In September of 2018, I accomplished what seemed like an insurmountable goal: to gain a byline in a major publication. You can read my piece At a crossroads on Canadian Geographic’s site here.
Like many Winnipeggers, the majority of my adult life as a commuter has consisted of long waits at the bus stop, rushed walks early in the morning, and bike rides along the river into and out of downtown at any hour. Of the countless times I’ve used active transport to move around our city, the moments which stand out most are ones where I’ve felt a part of something bigger
*Disclaimer: I am by no means an expert in community accessibility or urban design. These are simply topics that I find myself thinking about a lot, and well, writing is my method of organizing thoughts and hearing varying opinions. Growing up, I was a sidewalk rider. We lived on the corner of a pretty busy street in a Winnipeg suburban neighbourhood. With a regular bus route and easy access to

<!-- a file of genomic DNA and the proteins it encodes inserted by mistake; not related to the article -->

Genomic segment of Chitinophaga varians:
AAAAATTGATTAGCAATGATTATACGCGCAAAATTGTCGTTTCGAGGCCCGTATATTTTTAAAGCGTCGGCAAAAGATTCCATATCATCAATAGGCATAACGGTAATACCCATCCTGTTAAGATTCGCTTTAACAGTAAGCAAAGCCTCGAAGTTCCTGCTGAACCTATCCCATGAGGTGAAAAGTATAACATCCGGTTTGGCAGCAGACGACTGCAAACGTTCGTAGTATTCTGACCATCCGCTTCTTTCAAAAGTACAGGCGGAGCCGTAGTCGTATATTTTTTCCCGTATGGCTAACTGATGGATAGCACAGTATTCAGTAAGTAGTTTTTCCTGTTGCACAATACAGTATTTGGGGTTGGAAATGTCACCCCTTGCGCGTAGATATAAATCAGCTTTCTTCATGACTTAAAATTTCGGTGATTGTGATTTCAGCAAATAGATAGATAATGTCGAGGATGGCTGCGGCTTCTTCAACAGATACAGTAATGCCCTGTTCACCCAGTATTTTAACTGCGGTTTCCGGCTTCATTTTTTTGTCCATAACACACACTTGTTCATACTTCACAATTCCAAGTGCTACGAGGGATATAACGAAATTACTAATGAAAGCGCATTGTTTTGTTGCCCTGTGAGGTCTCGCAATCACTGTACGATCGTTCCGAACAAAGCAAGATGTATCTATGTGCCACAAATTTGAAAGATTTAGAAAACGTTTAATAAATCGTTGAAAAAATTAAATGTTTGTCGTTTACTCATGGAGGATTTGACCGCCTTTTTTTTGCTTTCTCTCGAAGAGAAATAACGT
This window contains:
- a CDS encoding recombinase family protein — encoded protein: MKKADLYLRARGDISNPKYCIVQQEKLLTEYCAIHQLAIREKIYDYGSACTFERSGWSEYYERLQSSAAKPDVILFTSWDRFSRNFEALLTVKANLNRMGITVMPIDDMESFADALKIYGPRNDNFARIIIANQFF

Genoa (Genova) is a vast, yet quaint, port city in northern Italy. As the capital of Liguria, the Metropolitan City of Genoa boasts a resident population of 856,000. Tucked away on the Gulf of Genoa in the Ligurian Sea, the New York Times noted that “Genoa isn’t Rome or Florence. That’s part of its charm”. The charm of this city lies in its indifference to the changes of the surrounding world.
Home isn’t a stationary place, but rather a connection with oneself that travels where they do. It’s that feeling of bliss present wherever you are, whether it be in the center of a bustling of a city, or in the middle of a field under blue skies. I’ve struggled to find a term that best describes the aching completeness we feel while moving through a city, whether it be my